Serverless application development is one of the trending technologies these days. Thanks to the rapid contribution of the leading cloud service providers, the serverless concept has evolved with a strong base. Most of the enterprises take hand in hand with Serverless for better technological and business advancements.
Even though serverless computing has become a turning point of application development, serverless application development cycle has never been easy. But with Sigma IDE from SLAppForge, serverless application development has now become way easier. Sigma handles all the hard work! You don’t even have to log in to your cloud platform console or refer the provider’s documentation. Sigma will streamline the design, development and deployment of serverless applications. And lift the burdens of underlying platform-level complexities off the developers. You only have to focus on the implementation of the custom Lambda processing logic, workflow and business logic. So, in this article let's talk about how Sigma makes the developer’s experience better.
Setup and configuration
Sigma itself is truly serverless. It is a 100% browser-based application and does not require a dedicated server/VM/container to be running in the background. So the developer does not need to worry about installing, configuring or updating the environment. The version available on the cloud is always the latest!
You can create a new Sigma account with a few clicks. Or log in with your Google/Facebook account with even less hassle. To create a brand new Sigma account the only thing you need is a valid email address and a cloud service account. Sigma currently supports both AWS (Amazon Web Services) and GCP (Google Cloud Platform) as cloud providers. So, if you integrate Sigma with at least one provider, you are ready to go. Sigma directly interacts with and configures the serverless platform, using the credentials that you provide. Sigma can store provided AWS/GCP keys on your behalf so that you will not have to re-enter them at every log-in. Since Sigma encrypts your keys with your own password, you have nothing to worry about security aspects.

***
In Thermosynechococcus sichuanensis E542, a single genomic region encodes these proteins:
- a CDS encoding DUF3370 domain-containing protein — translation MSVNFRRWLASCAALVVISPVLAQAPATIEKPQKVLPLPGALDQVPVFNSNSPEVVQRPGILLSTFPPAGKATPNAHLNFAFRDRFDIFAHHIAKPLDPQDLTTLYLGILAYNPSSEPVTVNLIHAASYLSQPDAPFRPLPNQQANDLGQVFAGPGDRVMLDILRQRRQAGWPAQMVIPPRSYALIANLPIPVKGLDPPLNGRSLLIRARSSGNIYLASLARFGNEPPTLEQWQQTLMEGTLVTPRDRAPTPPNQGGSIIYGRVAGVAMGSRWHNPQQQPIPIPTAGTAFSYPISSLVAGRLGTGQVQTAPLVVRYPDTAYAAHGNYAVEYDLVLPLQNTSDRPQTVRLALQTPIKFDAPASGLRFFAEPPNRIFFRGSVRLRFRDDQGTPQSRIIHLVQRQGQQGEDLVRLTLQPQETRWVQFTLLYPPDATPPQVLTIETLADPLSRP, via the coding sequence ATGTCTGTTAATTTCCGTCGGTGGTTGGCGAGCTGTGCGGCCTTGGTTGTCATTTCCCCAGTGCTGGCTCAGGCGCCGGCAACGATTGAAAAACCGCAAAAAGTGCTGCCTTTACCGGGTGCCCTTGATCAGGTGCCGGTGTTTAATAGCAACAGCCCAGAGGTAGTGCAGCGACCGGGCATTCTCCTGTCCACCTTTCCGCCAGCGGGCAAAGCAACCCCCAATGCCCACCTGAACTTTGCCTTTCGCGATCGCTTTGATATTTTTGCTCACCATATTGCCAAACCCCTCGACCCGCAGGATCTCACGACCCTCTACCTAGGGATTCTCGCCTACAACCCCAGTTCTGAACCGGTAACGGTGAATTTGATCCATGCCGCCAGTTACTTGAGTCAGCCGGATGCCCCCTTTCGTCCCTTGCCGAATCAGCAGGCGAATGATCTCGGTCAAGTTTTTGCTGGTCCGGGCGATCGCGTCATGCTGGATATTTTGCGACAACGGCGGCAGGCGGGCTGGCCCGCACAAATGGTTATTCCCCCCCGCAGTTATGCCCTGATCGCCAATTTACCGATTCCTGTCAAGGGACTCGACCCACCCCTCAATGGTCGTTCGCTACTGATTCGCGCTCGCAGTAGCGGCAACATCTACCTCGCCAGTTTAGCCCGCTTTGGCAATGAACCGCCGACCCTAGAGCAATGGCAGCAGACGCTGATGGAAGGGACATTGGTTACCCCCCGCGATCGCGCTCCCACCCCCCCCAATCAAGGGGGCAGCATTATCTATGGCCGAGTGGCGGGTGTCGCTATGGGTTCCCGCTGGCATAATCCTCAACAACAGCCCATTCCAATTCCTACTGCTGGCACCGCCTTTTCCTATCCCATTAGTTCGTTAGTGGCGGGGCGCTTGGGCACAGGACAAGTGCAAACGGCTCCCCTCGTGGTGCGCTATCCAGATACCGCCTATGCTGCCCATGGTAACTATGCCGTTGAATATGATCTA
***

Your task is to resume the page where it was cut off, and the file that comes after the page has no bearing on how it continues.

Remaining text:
Let’s say that you lead a technical team and need to evaluate Sigma IDE before using it for actual development work. Sigma itself provides a Demo user with test AWS credentials, where you can experience basic features of the IDE even without registration.
Sigma allows you to open an existing Sigma-compatible project from your own GitHub/BitBucket account, or from a public repository. Or else you can import a Serverless Framework project by providing the URL of serverless.yml file or its parent directory. Sigma also provides several sample projects published by SLAppForge, which you can try out right away. Or else, you can create a new project by providing an appropriate name, and region where you want to deploy your application. After project creation, you will be directly navigated to the IDE Editor view.
Sigma provides a clean editor environment with all the essentials at your fingertips. The IDE is designed to cater to both newbies and experienced users. Intuitive UI, aesthetic and minimalist design of Sigma IDE brings down complexity and learning curve to a minimum; even a novice user can easily get familiar with the IDE within minutes.